Groundbreaking Fife project to help homeless people at A&E

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Homeless people attending A&E at the Victoria Hospital in Kirkcaldy are to be given specialist housing advice as part of a ground-breaking service from charity, Shelter Scotland, and Fife Health and Social Care Partnership.

It’s hoped the new service can improve the lives of patients with multiple and complex needs – and save vital NHS resources by getting the right advice to people in hospital who might otherwise not seek out help with housing problems.

Two specialist advisers will be based at Vic during the two-year trial which is formally launched today (Monday, April 23)

Alison Watson, deputy director for Shelter Scotland, said: “People experiencing homelessness are more likely to suffer from ill-health and the lack of stable, suitable accommodation is a big factor in this.

‘‘A good home is fundamental to our health and well-being.

“This project aims to demonstrate how improved links between healthcare and housing can deliver better health for patients and be more cost effective for the NHS by cutting the number of repeat visits.”

The project is backed by £173,000 of funding with the majority coming from Shelter Scotland with contributions from Fife HSCP and Fife Council.

Homeless people are 3.8 times more likely to attend A&E and 2.2 times more likely to be admitted to hospital than people who are settled in a home of their own.

During the project, health staff will refer patients who are homeless or at immediate risk of losing their home to Shelter Scotland advisers in the hospital who will work with them to resolve housing issues. Among the expected benefits are a reduction in delayed discharge cases.

In the first six weeks the service has seen 19 people benefit, with the majority of patients only having to wait 24 hours before they leave hospital rather than the average six weeks.

Michael Kellet, director of Fife Health and Social Care Partnership, said: ‘‘We are delighted to be working with Shelter Scotland to bring this vital initiative to Fife.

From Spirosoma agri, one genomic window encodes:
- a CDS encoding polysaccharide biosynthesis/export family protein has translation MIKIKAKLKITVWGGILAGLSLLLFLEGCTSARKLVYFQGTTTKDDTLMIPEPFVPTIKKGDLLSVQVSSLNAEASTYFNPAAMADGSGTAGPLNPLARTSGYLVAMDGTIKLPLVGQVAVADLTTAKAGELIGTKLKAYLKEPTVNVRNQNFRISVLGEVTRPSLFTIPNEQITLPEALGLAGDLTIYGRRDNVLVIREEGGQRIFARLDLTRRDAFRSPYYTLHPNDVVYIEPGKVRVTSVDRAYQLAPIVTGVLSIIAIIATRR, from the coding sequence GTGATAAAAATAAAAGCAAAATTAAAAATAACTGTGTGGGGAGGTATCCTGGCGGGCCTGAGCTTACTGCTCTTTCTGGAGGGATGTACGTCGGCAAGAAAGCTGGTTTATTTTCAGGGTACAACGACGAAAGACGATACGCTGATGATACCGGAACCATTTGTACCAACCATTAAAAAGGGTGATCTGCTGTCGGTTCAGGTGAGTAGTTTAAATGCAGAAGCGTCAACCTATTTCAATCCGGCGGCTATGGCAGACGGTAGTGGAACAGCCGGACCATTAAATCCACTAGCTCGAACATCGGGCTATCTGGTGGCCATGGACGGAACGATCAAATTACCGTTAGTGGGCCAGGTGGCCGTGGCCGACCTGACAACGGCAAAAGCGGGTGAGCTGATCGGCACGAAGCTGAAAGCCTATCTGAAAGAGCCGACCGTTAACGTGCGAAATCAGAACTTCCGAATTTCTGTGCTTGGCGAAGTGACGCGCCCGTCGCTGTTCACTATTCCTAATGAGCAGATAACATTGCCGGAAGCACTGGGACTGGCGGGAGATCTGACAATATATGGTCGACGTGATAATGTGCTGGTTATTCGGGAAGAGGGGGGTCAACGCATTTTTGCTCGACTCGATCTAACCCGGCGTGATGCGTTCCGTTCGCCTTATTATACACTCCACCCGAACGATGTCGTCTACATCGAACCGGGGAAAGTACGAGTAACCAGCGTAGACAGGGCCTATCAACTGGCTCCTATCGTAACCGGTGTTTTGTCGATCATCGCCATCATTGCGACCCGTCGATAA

‘‘The early signs are positive.

‘‘People who are homeless or at risk of homelessness often have varied and complex needs. By partnering with Shelter Scotland, we are working together to support people into safe and appropriate accommodation earlier.

“By working as one team, our aim is to help prevent re-admissions, and attendances at the emergency department by supporting the wellbeing of some of the most vulnerable in our community. I look forward to watching the programme progress over the next 12 months.”

The project also has the backing of NHSFife.

Tricia Marwick, chairman, said: “We cannot underestimate the value this will bring to people who potentially could be facing an uncertain or unstable future when leaving hospital. Frontline staff will benefit too as they are reassured that the person leaving the hospital door will go into a more secure and stable environment which they can hopefully call home.”

Those who receive help from the Intervention Service will be asked for their feedback to help health and housing services work more effectively together in the future.

Healthcare Improvement Scotland will provide improvement advice and support to help in the planning of the project and in evaluation of the service.

Dianne Foster, associate improvement advisor, Healthcare Improvement Scotland, said: “Being able to demonstrate the impact and outcome of new ways of working is not easy and we are pleased to be working in partnership with Shelter Scotland, providing support to the local team to build their knowledge and skills around improvement and to consider how best to evaluate this new service.”